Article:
USA—Immigrant and Refugee Health in California
- Excursions and Day Trips
- Study Abroad Advisory of Student Risk
- About California
- Weather and Climate
This program offers unique insight into the intersections of health, health policy, civil society, and advocacy as they relate to vulnerable populations in the Bay Area and Central Valley. Students will broaden their understanding of determinants of health and develop competencies in health and public health, all while immersing in our local communities and learning from inspiring local efforts to address pressing health and socioeconomic challenges.
In the Bay Area, students will explore health and health services for vulnerable populations through visits, discussions, and community-engagement activities that include an introduction to the social model of health and an overview of vulnerable populations in the Bay Area with emphasis on services and programs for immigrant and refugee communities. Students will also explore human rights, health policy, and social justice through engagement with organizations focused on advocacy and social change through art, and legal and research centers focused on these issues.
In the Central Valley, students will focus on themes of health services for migrant communities and health policy, as well as sexual and reproductive health, vulnerable youth, and trafficking. Students will learn from engagement with local community health workers and promotoras in community-based and educational settings.
Bay Area: students are responsible for their own housing during the 2-week Bay Area portion of the program. Students will be responsible for arriving at a designated meeting point each morning to begin daily activities.
Central Valley: students will stay in a local home or guesthouse in the Fresno area for 10-12 nights and will stay at a small Inn in the town of Firebaugh for the concluding 2-4 nights of the program.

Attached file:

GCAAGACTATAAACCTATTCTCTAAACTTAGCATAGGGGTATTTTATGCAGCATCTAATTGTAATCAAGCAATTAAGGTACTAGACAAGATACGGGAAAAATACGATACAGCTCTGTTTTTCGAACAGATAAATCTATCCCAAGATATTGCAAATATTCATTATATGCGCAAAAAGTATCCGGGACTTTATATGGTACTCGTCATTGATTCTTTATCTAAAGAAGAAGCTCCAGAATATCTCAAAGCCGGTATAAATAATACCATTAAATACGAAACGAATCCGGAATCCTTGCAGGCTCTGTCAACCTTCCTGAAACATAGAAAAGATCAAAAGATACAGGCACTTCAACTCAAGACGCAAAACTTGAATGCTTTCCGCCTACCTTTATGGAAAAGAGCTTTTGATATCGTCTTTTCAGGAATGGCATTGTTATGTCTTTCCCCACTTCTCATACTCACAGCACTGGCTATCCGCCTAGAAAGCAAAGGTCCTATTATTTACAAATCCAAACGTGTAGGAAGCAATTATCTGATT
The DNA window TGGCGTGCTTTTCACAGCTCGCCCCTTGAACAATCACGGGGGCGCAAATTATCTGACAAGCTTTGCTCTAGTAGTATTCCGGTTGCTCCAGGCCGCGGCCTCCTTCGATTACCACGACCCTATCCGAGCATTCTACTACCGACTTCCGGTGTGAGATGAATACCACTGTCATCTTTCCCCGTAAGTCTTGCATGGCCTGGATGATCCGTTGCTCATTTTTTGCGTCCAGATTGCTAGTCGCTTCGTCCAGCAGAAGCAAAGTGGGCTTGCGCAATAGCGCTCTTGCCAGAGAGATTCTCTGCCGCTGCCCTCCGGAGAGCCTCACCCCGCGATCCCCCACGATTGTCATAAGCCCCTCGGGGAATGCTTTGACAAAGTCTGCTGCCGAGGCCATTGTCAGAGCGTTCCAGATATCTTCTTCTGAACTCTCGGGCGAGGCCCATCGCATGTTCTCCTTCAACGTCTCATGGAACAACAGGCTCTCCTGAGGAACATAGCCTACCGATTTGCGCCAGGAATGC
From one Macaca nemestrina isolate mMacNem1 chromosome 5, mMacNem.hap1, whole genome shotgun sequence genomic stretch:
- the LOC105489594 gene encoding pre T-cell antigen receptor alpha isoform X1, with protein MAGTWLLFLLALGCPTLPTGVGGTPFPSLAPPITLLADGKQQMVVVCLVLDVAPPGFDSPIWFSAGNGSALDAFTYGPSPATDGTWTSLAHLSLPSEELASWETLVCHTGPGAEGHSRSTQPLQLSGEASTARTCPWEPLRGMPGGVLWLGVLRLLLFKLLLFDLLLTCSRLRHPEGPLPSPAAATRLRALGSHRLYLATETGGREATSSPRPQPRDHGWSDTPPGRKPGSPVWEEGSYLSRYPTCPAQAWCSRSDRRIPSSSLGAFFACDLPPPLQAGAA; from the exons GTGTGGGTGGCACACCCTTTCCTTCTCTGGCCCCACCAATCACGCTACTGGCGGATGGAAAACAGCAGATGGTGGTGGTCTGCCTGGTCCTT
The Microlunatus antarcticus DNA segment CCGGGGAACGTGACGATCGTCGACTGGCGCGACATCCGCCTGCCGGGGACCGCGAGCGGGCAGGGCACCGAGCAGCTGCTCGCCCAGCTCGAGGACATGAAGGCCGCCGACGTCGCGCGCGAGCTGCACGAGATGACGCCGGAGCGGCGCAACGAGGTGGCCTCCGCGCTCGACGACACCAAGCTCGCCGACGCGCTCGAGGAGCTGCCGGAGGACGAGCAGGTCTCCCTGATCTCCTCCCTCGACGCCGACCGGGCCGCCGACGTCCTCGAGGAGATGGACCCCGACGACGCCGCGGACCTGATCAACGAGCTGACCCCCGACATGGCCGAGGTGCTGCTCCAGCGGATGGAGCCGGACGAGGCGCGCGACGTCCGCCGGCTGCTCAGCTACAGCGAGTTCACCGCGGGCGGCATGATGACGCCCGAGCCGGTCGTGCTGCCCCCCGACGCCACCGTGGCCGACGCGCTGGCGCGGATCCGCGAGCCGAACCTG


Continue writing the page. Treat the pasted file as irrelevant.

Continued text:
Bay Area: students are responsible for their own meals during the 2-week Bay Area portion of the program. CFHI will organize and provide one weekly reflection meal per week.
Central Valley: two meals or meal stipends per day will be provided during this portion of the program.
Public Health, relevant cultural/historical site visits and activities, and NGO/school placements and site visits will start on Monday after arrival (orientation sessions take place on Sunday after arrival) and usually take place in the mornings for 4 to 6 hours on Monday through Friday for the remaining four weeks. Some activities will take the full day, and activities will occasionally be scheduled on weekends.
Once per week, students will meet with the Program Coordinators to discuss their experiences. A lecture on a health related topics will also be provided by the Coordinator or arranged with other local experts. Students can use this time to discuss particular issues of interest, review their progress or bring up any concerns they may have.
Program sites include but are not limited to the following activities. Note that due to patient confidentiality laws, interaction with health facilities may consist of site visits, tours, on-site discussion, and/or observational shadowing:
State and NGO funded clinics serving refugees and immigrants
Various clinics providing affordable medical care and health education and affiliate services for immigrants, asylees, refugees, and victims of trafficking. Additional programs offer free and low-cost healthcare services specifically to uninsured individuals.
Day Labor Programs
Offering services and advocacy/organizing support to ensure fair pay and treatment for immigrant workers.
Legal services network & Law Clinics